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Like all motorised countries,1 New Zealand has a problem with young drivers. Over recent years, the most important policy initiative aimed at addressing this problem in New Zealand was the introduction of a graduated driver licensing (GDL) system. Although the idea of graduated licensing has been around since the 1970s,2 the first comprehensive, multistage system was introduced in New Zealand in 1987.1 Since then the popularity of this measure has increased, and in the United States in 1999 it was described as “a major public health movement”.1 A similar situation exists in Canada.3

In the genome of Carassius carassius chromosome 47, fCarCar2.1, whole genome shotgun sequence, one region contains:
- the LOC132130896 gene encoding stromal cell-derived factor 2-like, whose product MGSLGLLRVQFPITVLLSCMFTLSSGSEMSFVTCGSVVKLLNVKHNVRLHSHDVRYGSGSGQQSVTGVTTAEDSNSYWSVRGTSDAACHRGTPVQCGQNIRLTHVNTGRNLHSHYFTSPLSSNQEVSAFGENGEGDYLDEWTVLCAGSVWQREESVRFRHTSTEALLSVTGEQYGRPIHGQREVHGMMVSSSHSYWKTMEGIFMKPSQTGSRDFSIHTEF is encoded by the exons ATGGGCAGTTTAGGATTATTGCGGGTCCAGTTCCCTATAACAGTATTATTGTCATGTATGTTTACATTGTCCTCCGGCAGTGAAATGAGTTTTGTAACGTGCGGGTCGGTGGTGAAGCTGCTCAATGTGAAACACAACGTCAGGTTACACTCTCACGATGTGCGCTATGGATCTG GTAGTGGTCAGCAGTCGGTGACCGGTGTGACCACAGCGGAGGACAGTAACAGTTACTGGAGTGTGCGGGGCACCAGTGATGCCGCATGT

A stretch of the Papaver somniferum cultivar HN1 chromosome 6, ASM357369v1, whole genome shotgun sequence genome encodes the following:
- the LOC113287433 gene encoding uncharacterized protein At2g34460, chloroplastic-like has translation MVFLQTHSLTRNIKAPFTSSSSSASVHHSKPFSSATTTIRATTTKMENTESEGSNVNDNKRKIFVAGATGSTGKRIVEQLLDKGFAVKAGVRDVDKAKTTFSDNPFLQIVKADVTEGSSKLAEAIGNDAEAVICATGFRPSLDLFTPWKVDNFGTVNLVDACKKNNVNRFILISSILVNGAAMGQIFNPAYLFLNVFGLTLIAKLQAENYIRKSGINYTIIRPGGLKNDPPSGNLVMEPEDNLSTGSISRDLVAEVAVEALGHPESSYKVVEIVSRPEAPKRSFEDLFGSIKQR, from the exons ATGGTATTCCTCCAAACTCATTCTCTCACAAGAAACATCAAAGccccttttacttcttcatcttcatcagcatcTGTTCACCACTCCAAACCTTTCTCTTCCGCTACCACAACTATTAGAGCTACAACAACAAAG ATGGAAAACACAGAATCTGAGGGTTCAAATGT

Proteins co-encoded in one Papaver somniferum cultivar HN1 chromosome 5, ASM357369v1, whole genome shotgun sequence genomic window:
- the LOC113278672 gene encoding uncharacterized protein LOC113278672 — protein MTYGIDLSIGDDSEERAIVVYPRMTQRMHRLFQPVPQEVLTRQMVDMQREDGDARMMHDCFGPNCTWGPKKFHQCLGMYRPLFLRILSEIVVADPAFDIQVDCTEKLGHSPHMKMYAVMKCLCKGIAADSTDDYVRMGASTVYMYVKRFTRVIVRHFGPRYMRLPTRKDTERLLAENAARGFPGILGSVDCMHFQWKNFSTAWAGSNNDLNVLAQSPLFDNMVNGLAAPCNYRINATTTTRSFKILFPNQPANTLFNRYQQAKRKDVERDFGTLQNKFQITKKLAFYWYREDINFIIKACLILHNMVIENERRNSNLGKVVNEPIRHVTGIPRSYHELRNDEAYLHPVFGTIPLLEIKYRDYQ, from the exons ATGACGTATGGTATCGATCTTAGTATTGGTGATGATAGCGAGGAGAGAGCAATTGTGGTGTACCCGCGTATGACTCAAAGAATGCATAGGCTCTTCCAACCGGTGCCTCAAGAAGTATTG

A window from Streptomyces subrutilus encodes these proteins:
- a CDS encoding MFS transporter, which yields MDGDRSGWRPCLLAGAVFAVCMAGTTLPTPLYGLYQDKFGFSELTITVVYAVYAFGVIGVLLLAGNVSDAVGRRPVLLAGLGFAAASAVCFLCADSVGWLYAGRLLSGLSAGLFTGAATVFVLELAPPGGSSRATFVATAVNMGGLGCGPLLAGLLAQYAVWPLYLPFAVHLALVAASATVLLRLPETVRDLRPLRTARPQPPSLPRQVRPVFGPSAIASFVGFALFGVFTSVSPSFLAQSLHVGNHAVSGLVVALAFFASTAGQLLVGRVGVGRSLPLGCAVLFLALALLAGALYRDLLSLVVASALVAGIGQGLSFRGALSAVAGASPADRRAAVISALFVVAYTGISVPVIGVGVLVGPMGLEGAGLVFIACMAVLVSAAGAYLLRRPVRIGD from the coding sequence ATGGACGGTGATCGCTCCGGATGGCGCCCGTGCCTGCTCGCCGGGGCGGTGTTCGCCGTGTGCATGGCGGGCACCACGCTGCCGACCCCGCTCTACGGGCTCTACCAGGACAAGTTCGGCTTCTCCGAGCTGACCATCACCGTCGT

The New Zealand system, as introduced in August 1987, remained essentially unchanged until 1999. (The changes made in 1999 do not apply to this study and will be discussed later.) Before the introduction of the GDL system a full driver's licence could be applied for at age 15. Obtaining this licence involved passing a written and oral test, and a practical driving test, all of which could be achieved on the 15th birthday. The 1987 GDL system applied to all car drivers aged 15–24 years, and had three licensing stages: learner licence, restricted licence, and full licence. Acquiring a learner licence required passing a theory and an eyesight test. With this licence the young driver had to be accompanied by a supervisor (that is, a fully licensed driver at least 20 years old, who had held a full licence for two years) and the blood alcohol limit was 30 mg/100 ml of blood (blood alcohol concentration (BAC) 0.03). The duration of the learner licence was six months, although this could be reduced to three months by passing an approved driving course. The restricted licence required passing a practical driving test and included a night-time driving curfew (10 pm to 5 am) and a restriction on the carrying of passengers under 20 years of age (other than dependents or a spouse), unless accompanied by a supervisor. As with the learner licence, the BAC was 0.03. The restricted licence was for 18 months, although this could be reduced to nine months by completing an approved course (for example, defensive driving course, or an advanced driving course). After completing the restricted licence stage, no further testing was required to obtain a full licence.